“I would have thought differently about it,” DeMint confessed. “But I told [outgoing Heritage chief] Ed [Feulner] four years ago, half-jokingly, that when people ask me to run for president, I said, ‘The only president I want to be is president of the Heritage Foundation. Because they’re about ideas, and their ideas are backed up by solid research. And the thing that breaks my heart is [that] as Republicans we’re not doing a good job of convincing Americans that we care about every one of them, and that our policies are going to make their lives better.’”

Shortly after the announcement that he would be taking over the Heritage Foundation, DeMint said that he felt he would be more influential in the national debate at Heritage than in the Senate.

Citing his marketing background and private-sector experience prior to coming to Washington, DeMint said: “A lot of my role in the Senate has been stopping bad things and saying no to bad things. But we need to do more than that, and tell Americans what we’re for.

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"Political Games" From Whom?
by Carol Platt Liebau 
December 6, 2012

The White House has effectively conceded that the President's "plan" (note the sarcastic scare quotes) for avoiding the fiscal cliff cannot even pass the US Senate, which is controlled by Democrats.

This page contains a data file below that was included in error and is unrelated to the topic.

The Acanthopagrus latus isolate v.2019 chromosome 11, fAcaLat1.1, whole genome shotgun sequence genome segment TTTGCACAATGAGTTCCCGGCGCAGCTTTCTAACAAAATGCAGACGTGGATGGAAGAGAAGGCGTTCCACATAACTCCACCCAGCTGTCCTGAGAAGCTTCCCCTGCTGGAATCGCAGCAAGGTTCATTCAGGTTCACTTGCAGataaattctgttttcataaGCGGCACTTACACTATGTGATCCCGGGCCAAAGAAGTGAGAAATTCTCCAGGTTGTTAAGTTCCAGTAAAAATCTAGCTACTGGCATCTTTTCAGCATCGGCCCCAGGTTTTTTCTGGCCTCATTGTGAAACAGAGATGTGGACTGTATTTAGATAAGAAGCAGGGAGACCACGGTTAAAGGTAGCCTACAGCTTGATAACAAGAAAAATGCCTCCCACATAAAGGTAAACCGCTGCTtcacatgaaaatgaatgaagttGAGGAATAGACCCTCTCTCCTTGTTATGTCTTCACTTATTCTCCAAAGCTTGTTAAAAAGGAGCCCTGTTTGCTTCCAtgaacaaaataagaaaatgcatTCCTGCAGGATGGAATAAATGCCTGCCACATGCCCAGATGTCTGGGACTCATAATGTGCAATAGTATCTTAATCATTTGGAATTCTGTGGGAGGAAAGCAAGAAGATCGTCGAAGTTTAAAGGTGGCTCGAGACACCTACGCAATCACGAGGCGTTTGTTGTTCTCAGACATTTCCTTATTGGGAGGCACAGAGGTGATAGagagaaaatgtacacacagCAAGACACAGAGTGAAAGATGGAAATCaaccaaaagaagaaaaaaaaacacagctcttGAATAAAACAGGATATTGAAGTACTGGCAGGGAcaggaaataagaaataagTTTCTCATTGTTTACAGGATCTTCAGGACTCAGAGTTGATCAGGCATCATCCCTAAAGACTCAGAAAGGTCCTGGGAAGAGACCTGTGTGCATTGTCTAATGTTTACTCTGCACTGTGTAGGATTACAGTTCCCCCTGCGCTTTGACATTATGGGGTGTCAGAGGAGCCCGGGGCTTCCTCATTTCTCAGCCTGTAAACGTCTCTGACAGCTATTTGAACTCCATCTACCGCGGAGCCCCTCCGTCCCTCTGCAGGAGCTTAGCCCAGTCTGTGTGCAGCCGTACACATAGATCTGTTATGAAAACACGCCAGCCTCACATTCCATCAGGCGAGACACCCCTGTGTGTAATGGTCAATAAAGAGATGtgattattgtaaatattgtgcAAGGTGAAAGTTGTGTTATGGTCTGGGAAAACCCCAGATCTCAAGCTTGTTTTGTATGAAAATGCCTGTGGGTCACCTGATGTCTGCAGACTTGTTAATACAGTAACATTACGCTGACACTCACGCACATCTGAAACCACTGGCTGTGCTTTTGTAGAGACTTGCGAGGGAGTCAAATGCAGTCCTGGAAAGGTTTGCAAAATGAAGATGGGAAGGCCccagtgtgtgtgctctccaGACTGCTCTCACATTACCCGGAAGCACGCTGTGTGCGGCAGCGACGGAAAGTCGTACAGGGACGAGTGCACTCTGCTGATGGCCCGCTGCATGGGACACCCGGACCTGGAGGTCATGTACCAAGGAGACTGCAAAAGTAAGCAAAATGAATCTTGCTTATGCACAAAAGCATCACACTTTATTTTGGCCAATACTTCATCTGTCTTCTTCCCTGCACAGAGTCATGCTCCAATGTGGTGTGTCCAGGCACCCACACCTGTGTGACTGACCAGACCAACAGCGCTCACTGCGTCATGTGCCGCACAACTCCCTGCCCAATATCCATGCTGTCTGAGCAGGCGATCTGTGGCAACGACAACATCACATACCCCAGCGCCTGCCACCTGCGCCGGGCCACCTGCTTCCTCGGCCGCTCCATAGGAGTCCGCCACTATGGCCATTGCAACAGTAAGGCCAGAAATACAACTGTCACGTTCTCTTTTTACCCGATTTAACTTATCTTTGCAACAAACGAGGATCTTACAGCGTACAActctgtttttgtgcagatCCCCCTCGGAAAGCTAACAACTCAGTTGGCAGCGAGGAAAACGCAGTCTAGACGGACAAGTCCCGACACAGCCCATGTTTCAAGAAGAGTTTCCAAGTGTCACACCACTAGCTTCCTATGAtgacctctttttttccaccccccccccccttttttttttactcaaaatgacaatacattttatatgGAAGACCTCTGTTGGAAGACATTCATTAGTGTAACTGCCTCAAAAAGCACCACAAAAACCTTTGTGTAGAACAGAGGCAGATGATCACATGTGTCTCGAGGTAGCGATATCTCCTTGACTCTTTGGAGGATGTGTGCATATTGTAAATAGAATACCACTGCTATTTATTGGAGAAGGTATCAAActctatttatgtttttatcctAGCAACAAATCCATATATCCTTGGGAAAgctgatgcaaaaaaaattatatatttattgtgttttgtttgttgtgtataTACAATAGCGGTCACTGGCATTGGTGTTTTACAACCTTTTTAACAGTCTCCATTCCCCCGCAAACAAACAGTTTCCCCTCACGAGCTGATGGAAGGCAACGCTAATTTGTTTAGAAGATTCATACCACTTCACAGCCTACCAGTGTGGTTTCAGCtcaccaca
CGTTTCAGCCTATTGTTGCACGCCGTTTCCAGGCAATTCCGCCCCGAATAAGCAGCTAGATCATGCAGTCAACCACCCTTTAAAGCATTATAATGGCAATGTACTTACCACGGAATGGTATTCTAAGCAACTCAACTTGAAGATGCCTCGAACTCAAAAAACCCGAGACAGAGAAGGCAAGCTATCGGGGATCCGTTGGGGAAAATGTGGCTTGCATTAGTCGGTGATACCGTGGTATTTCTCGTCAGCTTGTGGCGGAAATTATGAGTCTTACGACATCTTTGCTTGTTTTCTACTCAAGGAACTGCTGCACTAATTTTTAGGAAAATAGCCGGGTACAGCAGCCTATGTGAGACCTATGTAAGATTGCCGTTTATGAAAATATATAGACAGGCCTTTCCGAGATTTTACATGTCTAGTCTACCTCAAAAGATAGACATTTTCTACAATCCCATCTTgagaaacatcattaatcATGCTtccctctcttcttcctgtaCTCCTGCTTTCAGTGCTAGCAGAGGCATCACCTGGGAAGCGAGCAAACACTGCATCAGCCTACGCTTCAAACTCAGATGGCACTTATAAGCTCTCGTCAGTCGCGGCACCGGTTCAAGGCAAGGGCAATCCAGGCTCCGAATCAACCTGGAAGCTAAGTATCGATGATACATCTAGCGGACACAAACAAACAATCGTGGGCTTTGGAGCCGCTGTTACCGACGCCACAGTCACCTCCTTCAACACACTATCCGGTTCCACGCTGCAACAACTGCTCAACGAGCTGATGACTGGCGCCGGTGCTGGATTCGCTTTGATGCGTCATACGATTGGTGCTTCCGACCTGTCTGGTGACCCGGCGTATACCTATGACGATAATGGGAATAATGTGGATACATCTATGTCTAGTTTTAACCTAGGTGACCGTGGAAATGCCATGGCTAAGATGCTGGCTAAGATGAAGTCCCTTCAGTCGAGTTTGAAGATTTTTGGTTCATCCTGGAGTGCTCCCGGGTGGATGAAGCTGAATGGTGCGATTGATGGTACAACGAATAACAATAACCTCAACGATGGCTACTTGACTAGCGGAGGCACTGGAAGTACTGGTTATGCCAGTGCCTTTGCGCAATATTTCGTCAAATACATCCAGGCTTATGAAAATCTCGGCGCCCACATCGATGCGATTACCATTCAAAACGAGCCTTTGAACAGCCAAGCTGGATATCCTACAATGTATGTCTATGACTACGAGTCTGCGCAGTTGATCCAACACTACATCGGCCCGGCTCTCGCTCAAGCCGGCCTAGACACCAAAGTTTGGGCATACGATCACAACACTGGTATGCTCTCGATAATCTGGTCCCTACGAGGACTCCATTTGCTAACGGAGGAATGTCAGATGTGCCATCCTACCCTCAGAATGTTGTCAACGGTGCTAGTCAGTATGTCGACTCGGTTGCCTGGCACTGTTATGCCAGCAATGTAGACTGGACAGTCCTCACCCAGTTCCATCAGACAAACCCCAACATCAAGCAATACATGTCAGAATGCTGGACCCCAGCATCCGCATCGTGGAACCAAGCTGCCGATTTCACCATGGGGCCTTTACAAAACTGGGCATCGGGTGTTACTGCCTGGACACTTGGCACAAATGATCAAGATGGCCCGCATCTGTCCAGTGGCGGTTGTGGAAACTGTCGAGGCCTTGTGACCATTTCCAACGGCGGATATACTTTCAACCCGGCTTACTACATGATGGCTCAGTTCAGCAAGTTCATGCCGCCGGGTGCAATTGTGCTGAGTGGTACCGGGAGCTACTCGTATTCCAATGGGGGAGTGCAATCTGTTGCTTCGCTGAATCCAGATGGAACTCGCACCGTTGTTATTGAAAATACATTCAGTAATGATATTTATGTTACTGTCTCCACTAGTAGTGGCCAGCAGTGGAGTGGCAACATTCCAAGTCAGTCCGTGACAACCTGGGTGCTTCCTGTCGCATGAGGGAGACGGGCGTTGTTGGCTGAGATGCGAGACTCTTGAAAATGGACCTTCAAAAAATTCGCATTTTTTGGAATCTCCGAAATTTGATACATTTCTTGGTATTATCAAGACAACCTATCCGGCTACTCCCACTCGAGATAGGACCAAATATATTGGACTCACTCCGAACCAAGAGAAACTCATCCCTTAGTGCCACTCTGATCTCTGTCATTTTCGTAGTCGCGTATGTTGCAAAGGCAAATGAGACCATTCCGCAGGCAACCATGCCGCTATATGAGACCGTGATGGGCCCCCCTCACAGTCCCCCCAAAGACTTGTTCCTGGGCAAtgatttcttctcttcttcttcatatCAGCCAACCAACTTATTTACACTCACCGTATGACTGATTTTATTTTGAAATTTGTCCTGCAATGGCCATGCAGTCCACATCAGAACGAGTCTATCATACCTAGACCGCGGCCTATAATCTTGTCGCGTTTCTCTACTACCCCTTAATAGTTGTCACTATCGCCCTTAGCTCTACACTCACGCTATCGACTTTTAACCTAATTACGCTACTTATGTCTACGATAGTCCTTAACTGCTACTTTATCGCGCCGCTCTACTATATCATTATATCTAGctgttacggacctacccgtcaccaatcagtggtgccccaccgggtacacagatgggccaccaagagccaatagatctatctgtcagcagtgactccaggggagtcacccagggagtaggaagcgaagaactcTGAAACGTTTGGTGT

“We don’t have 60 votes in the Senate,” White House press secretary Jay Carney said, adding the White House was “very confident” that Democrats support the principles outlined in Obama’s plan.

Please.  Not only does the Obama plan not have the sixty votes required to overcome a filibuster, it doesn't even have the fifty-one votes it would need to pass (note that Senator McConnell promised a floor vote, meaning that Republicans would agree to a straight up-or-down vote).  And the Democrats' refusal to vote on it reveals just how unpopular it is -- if Democrats thought the President's plan would be popular in anything besides the vaguest outlines (what passes in Washington for "principle"), the Democrats would quickly vote on it and force the Republicans to sustain an unpopular filibuster.  The truth is that even the Democrats don't support it -- and they don't want to be on the record one way or the other.

But hey, just for the record, this isn't the first time the US Senate has effectively rejected the President's budgetary policies.  After all, senators voted down his proposed 2013 budget 99-0; his 2012 budget fell on a 97-0 vote.